The above may be fact, or fiction, I may be serious, I may be jesting.
I am not sure. You have no chance.

Veronese68 wrote:PB is the most sensible person on here.

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briantrumpet
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Re: Things you have recently learnt

Postby briantrumpet » Fri Sep 20, 2019 09:52 am

keef66 wrote:That's one of the reasons I'm so happy to be leaving my present workplace. Historically I was always the quickest to learn how to use new software / systems, and people would always come to me to help them out. They still do TBH.
But at 62 I just don't have the interest, aptitude, or mental resilience to grapple with the 3 or 4 new, badly customised / implemented, counter-intuitive proprietary systems I've been lumbered with. F*ck em, I'm taking the money and I'm off!

Indeed - one of my bugbears is software that is anything but intuitive: if it's something you only use infrequently, even when you've managed to use it one time, you end up staring at it the next time, wondering how on earth you did the task the previous time, and feeling stupid. It's like keyboard shortcuts: great, if you use them frequently (for instance, one I've started using a lot is Irfanview, a great little photo editing app, with virtually every operation having a two-stroke shortcut), but easily forgotten if only used once in a blue moon.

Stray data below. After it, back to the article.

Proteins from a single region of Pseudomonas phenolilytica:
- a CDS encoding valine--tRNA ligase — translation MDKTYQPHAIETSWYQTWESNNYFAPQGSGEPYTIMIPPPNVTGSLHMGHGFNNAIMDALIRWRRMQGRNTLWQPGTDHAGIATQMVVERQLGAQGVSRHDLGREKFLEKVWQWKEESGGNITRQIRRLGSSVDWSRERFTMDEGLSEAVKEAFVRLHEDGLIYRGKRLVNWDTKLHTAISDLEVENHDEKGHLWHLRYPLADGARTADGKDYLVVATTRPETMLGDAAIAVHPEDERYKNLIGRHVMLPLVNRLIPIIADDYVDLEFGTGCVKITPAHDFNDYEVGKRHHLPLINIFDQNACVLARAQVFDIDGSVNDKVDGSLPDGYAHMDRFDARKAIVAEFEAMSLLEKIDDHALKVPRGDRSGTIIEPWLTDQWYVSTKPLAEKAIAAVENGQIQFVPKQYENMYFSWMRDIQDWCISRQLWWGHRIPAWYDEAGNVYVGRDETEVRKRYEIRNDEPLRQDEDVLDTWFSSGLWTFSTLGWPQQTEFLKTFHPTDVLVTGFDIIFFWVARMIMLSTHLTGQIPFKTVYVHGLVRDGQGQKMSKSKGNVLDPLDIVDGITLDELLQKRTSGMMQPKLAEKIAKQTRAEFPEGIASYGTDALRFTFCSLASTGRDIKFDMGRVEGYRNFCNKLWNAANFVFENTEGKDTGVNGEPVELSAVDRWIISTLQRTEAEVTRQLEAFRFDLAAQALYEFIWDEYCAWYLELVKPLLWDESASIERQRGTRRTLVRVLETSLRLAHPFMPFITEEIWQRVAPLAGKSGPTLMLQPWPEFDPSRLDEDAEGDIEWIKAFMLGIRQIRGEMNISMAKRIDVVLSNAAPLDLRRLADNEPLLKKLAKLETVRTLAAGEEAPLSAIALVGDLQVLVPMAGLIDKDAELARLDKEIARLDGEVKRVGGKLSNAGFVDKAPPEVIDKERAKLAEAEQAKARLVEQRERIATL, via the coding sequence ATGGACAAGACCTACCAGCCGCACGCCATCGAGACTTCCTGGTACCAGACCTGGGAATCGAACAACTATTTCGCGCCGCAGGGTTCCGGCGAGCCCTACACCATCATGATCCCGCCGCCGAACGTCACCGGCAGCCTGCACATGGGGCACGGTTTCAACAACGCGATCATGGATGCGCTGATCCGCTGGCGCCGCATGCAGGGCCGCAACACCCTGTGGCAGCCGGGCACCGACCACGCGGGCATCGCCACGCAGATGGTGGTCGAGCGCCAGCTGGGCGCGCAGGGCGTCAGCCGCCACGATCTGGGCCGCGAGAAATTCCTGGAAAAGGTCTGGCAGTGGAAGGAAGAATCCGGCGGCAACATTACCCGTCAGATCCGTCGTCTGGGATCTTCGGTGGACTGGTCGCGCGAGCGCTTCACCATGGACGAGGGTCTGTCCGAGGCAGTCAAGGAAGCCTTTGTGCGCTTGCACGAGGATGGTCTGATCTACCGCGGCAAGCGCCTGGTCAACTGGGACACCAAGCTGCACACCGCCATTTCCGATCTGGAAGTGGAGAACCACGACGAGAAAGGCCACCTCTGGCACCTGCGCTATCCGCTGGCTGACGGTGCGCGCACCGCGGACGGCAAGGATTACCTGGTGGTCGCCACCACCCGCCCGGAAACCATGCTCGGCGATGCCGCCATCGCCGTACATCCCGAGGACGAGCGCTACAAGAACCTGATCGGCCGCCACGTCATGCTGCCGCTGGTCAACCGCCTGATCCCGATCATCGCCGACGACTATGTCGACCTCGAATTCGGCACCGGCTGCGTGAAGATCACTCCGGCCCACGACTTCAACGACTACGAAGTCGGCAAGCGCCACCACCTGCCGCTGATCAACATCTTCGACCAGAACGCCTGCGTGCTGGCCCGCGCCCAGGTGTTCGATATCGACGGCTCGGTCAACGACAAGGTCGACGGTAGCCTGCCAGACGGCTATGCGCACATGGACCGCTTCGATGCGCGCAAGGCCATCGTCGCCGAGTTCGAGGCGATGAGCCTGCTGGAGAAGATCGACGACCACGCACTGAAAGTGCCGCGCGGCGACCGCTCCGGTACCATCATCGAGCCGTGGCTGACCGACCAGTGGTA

HaydenM
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Re: Things you have recently learnt

Postby HaydenM » Fri Sep 20, 2019 10:00 am

I had sort of assumed that more people under a certain age have an inherent propensity to learn new software as they were doing it from a very young age, some people over that age can learn specific tasks but struggle to apply that to new ones. Obviously that's a huge generalisation, but the guy I'm talking about is 35 and thinks he's too important to learn...

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Re: Things you have recently learnt

Postby NitrousOxide » Fri Sep 20, 2019 10:04 am

Jessica Jaymes has been found dead.

https://www.bbc.co.uk/news/newsbeat-49757600
================
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keef66
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Re: Things you have recently learnt

Postby keef66 » Fri Sep 20, 2019 10:07 am